What to read after... A Kind of Spark

Published on: 16 August 2022 Author: Scott Evans, The Reader Teacher

If your children adore reading anything and everything by Elle McNicoll, find out which other books they might enjoy with The Reader Teacher Scott Evans' similar suggestions for fans of hers!

Elle McNicoll is a bestselling and award-winning author who is challenging and changing the literary landscape by bettering representations of neurodiversity in publishing. Celebrating difference through her authentic and compassionately-told books that are both unflinching and unapologetic, her debut, A Kind of Spark, won Best Story at the Blue Peter Book Awards and the overall Waterstones Children's Book Prize in 2021, whilst her subsequent stories Show Us Who You Are and Like A Charm have also positively put characters with autism, ADHD and dyspraxia into the spotlight to help neurodivergent readers to see themselves on the shelves. 

For more stories with autistic characters written by autistic authors…

Though we still have a long way to go, we’re starting to see more autistic representation in children’s publishing, with books about autistic characters, and books written by autistic authors such as Can You See Me? co-authored by Libby Scott and Rebecca Westcott. A story of empathy and kindness that should be on every school’s curriculum, it follows Tally, an autistic eleven-year-old who is starting secondary school. Through moving diary entries which are based on Libby’s own experiences, it provides an authentic insight into life as an autistic person that makes its readers reconsider what being ‘normal’ actually means, and shows why autism is not a difference that one should shroud, but be proud of. Make sure to also check out others in the series: Do You Know Me?, Ways to Be Me and All the Pieces of Me.

Have you ever wondered how to fit in when you feel different to everyone else around you? Welcome to Frankie’s World by Aoife Dooley. Here, twelve-year-old Frankie knows she’s not like anyone else in her class but she can’t quite figure out why. Is it the fact that she’s small for her age, talks too much, says the wrong thing at the wrong time, or that she has to go to the hospital sometimes? Trying her best to blend in is proving difficult, and when she feels like her brain is broken and she’s from a different universe, she sets out with her best friend Sam on a mission to track down her absent father, who left when she was a baby. This two-colour graphic novel really shows the trials, tribulations and triumphs of truly understanding yourself, and is one that is perfect for fans of Raina Telgemeier and Victoria Jamieson.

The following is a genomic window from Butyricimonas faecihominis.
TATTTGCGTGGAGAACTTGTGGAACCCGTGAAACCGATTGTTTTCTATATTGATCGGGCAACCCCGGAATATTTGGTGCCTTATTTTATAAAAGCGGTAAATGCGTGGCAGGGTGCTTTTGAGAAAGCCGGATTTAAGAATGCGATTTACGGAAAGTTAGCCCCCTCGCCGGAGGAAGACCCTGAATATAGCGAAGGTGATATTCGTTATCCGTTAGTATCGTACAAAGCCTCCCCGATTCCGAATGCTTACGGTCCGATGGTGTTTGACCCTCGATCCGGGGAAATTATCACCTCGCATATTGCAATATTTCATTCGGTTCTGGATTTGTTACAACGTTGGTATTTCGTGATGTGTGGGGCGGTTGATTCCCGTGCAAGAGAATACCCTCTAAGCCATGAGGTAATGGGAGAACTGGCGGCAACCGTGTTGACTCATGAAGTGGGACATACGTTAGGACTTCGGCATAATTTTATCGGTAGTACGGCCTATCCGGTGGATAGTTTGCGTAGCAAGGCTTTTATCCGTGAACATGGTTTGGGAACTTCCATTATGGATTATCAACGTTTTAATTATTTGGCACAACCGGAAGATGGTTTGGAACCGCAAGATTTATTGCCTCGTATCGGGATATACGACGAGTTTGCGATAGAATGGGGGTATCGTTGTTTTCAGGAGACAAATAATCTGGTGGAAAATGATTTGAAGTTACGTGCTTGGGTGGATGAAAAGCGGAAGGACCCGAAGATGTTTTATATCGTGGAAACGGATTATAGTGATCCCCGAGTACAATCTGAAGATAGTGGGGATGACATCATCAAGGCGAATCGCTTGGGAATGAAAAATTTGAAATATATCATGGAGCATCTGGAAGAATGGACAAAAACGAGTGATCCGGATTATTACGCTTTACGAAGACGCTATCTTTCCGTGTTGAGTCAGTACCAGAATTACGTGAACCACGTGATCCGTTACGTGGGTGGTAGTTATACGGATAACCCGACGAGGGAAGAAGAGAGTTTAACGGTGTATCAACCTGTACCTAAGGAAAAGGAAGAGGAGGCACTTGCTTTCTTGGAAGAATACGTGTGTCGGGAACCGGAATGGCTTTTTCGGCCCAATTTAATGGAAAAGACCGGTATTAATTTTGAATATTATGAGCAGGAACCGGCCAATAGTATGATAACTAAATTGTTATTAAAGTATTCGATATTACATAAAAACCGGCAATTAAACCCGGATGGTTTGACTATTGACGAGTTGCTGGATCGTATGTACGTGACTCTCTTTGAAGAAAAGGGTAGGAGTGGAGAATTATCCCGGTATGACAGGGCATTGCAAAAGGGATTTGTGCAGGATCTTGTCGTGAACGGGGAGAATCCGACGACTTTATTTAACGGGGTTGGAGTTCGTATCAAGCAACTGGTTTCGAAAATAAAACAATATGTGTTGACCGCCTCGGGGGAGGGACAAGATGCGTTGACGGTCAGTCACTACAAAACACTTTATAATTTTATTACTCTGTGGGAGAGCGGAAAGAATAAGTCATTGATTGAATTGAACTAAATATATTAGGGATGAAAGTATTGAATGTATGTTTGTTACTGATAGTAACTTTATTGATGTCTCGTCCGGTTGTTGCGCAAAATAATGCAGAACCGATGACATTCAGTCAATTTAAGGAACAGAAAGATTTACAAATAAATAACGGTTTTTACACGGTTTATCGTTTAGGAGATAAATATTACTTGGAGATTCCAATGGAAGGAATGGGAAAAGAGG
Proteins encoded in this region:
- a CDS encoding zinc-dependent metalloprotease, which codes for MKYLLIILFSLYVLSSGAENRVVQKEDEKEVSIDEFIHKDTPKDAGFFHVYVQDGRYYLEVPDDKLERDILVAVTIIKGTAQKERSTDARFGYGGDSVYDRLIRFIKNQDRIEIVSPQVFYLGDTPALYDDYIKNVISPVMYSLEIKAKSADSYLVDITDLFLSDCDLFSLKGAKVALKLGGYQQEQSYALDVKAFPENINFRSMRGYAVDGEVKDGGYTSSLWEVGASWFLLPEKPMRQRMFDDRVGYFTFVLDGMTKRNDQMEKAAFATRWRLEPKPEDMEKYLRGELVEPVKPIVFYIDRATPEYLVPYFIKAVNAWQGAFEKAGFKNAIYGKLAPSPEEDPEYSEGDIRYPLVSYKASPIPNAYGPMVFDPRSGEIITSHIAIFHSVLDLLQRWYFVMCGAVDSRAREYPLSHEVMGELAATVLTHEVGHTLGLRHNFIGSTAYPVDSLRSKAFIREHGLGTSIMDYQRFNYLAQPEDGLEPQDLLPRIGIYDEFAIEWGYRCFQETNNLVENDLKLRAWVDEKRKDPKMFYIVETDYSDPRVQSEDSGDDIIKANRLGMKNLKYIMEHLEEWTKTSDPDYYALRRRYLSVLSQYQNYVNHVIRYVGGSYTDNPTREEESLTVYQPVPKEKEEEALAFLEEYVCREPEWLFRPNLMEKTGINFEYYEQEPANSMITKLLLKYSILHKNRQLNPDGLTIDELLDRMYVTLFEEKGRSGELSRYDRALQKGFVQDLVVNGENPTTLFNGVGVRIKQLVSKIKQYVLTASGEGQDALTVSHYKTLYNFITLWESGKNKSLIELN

The Extraordinary Adventures of Alice Tonks by Emily Kenny is a boarding school story with an autistic protagonist at its heart, and is also written by an autistic author. When Alice goes to boarding school, she struggles to make friends, that is until she discovers she is a Switcher: someone who can understand and talk to animals. After a rather strange encounter with a seagull on her first day, she’s left with a lot of questions. Why does the bird need her help? And WHY can she talk to seagulls? Alice is used to being by herself but she can't solve the mystery alone. With new friends behind her, can Alice harness her magic powers and become the hero she never imagined? Every reader will be wanting to talk to animals after this one. Also, it’s particularly enjoyable that Alice’s autism is shown as a strength in situations throughout the story.

Paws by Kate Foster stars eleven-year-old Alex for whom everything is changing and, as an autistic person, change can be super scary. With the first day of secondary school looming large on his mind, change is certain and Alex is sure that having a proper friend by his side will help him to navigate the choppy waters of change. So, he's come up with a plan of his own to impress the other kids by winning a trophy at the PAWS dog show with his beloved pet cockapoo, Kevin. But will Alex’s seemingly foolproof plan to make friends be as easy as he thinks?

For more scientifically-based stories…

Winner of the Children & Young People category at the Wales Book of the Year Award 2021, The Infinite by Patience Agbabi is a uniquely-told story about the time-travelling adventures of Elle, an autistic twelve year old who attends a school of time-travellers, and fights crime across time. This is because she is a Leapling, a child born on the 29th of February, and rarer still, she has The Gift, an ability to leap through time. She’s never had to use her special power, but on her twelfth birthday, that all changes when she’s called into action to travel to the year 2048 because she’s received a mysterious warning from the future. Can Elle fight to save the world as she knows it before it ceases to exist?